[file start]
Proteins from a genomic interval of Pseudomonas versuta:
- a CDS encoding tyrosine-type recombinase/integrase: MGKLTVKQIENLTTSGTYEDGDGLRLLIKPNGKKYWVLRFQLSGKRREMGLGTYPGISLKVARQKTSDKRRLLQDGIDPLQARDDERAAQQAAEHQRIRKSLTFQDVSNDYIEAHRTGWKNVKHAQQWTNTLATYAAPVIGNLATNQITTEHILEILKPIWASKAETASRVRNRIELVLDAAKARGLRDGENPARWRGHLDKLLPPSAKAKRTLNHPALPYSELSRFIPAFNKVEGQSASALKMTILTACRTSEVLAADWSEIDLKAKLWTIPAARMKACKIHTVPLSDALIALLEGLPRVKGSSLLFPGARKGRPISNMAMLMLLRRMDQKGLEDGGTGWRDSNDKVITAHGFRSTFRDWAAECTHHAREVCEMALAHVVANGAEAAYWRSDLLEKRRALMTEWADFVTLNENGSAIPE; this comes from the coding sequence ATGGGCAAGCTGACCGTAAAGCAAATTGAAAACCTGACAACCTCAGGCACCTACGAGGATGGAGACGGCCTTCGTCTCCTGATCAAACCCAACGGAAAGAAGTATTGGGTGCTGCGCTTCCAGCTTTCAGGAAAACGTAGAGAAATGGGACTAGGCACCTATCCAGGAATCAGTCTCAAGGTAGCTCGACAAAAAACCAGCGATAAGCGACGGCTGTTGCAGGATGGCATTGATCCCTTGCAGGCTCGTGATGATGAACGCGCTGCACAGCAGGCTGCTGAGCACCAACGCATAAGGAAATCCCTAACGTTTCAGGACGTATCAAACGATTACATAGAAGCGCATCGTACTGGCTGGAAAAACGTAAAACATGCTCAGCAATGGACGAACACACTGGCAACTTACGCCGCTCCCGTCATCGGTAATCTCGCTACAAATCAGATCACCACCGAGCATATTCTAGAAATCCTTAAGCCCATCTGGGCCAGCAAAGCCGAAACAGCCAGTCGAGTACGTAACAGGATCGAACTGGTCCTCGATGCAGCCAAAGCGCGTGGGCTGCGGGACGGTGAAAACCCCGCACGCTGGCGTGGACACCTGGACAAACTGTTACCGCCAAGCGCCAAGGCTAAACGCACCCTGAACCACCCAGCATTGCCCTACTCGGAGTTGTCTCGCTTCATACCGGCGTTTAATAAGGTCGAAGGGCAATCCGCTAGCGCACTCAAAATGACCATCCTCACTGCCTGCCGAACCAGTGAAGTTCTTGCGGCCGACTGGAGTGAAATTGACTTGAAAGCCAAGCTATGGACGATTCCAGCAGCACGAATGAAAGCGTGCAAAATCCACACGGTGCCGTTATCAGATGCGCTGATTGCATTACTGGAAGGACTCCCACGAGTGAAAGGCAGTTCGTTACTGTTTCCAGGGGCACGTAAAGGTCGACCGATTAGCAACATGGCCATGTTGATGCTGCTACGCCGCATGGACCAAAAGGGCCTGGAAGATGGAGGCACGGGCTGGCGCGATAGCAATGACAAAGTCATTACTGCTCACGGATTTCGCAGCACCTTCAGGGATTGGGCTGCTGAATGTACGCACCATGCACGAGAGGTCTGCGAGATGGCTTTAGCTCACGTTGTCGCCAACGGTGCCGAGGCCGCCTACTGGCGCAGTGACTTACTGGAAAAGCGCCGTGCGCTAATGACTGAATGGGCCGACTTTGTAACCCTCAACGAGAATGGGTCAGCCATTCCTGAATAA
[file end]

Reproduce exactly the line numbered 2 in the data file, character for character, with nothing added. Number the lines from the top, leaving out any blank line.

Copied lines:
- a CDS encoding tyrosine-type recombinase/integrase: MGKLTVKQIENLTTSGTYEDGDGLRLLIKPNGKKYWVLRFQLSGKRREMGLGTYPGISLKVARQKTSDKRRLLQDGIDPLQARDDERAAQQAAEHQRIRKSLTFQDVSNDYIEAHRTGWKNVKHAQQWTNTLATYAAPVIGNLATNQITTEHILEILKPIWASKAETASRVRNRIELVLDAAKARGLRDGENPARWRGHLDKLLPPSAKAKRTLNHPALPYSELSRFIPAFNKVEGQSASALKMTILTACRTSEVLAADWSEIDLKAKLWTIPAARMKACKIHTVPLSDALIALLEGLPRVKGSSLLFPGARKGRPISNMAMLMLLRRMDQKGLEDGGTGWRDSNDKVITAHGFRSTFRDWAAECTHHAREVCEMALAHVVANGAEAAYWRSDLLEKRRALMTEWADFVTLNENGSAIPE; this comes from the coding sequence ATGGGCAAGCTGACCGTAAAGCAAATTGAAAACCTGACAACCTCAGGCACCTACGAGGATGGAGACGGCCTTCGTCTCCTGATCAAACCCAACGGAAAGAAGTATTGGGTGCTGCGCTTCCAGCTTTCAGGAAAACGTAGAGAAATGGGACTAGGCACCTATCCAGGAATCAGTCTCAAGGTAGCTCGACAAAAAACCAGCGATAAGCGACGGCTGTTGCAGGATGGCATTGATCCCTTGCAGGCTCGTGATGATGAACGCGCTGCACAGCAGGCTGCTGAGCACCAACGCATAAGGAAATCCCTAACGTTTCAGGACGTATCAAACGATTACATAGAAGCGCATCGTACTGGCTGGAAAAACGTAAAACATGCTCAGCAATGGACGAACACACTGGCAACTTACGCCGCTCCCGTCATCGGTAATCTCGCTACAAATCAGATCACCACCGAGCATATTCTAGAAATCCTTAAGCCCATCTGGGCCAGCAAAGCCGAAACAGCCAGTCGAGTACGTAACAGGATCGAACTGGTCCTCGATGCAGCCAAAGCGCGTGGGCTGCGGGACGGTGAAAACCCCGCACGCTGGCGTGGACACCTGGACAAACTGTTACCGCCAAGCGCCAAGGCTAAACGCACCCTGAACCACCCAGCATTGCCCTACTCGGAGTTGTCTCGCTTCATACCGGCGTTTAATAAGGTCGAAGGGCAATCCGCTAGCGCACTCAAAATGACCATCCTCACTGCCTGCCGAACCAGTGAAGTTCTTGCGGCCGACTGGAGTGAAATTGACTTGAAAGCCAAGCTATGGACGATTCCAGCAGCACGAATGAAAGCGTGCAAAATCCACACGGTGCCGTTATCAGATGCGCTGATTGCATTACTGGAAGGACTCCCACGAGTGAAAGGCAGTTCGTTACTGTTTCCAGGGGCACGTAAAGGTCGACCGATTAGCAACATGGCCATGTTGATGCTGCTACGCCGCATGGACCAAAAGGGCCTGGAAGATGGAGGCACGGGCTGGCGCGATAGCAATGACAAAGTCATTACTGCTCACGGATTTCGCAGCACCTTCAGGGATTGGGCTGCTGAATGTACGCACCATGCACGAGAGGTCTGCGAGATGGCTTTAGCTCACGTTGTCGCCAACGGTGCCGAGGCCGCCTACTGGCGCAGTGACTTACTGGAAAAGCGCCGTGCGCTAATGACTGAATGGGCCGACTTTGTAACCCTCAACGAGAATGGGTCAGCCATTCCTGAATAA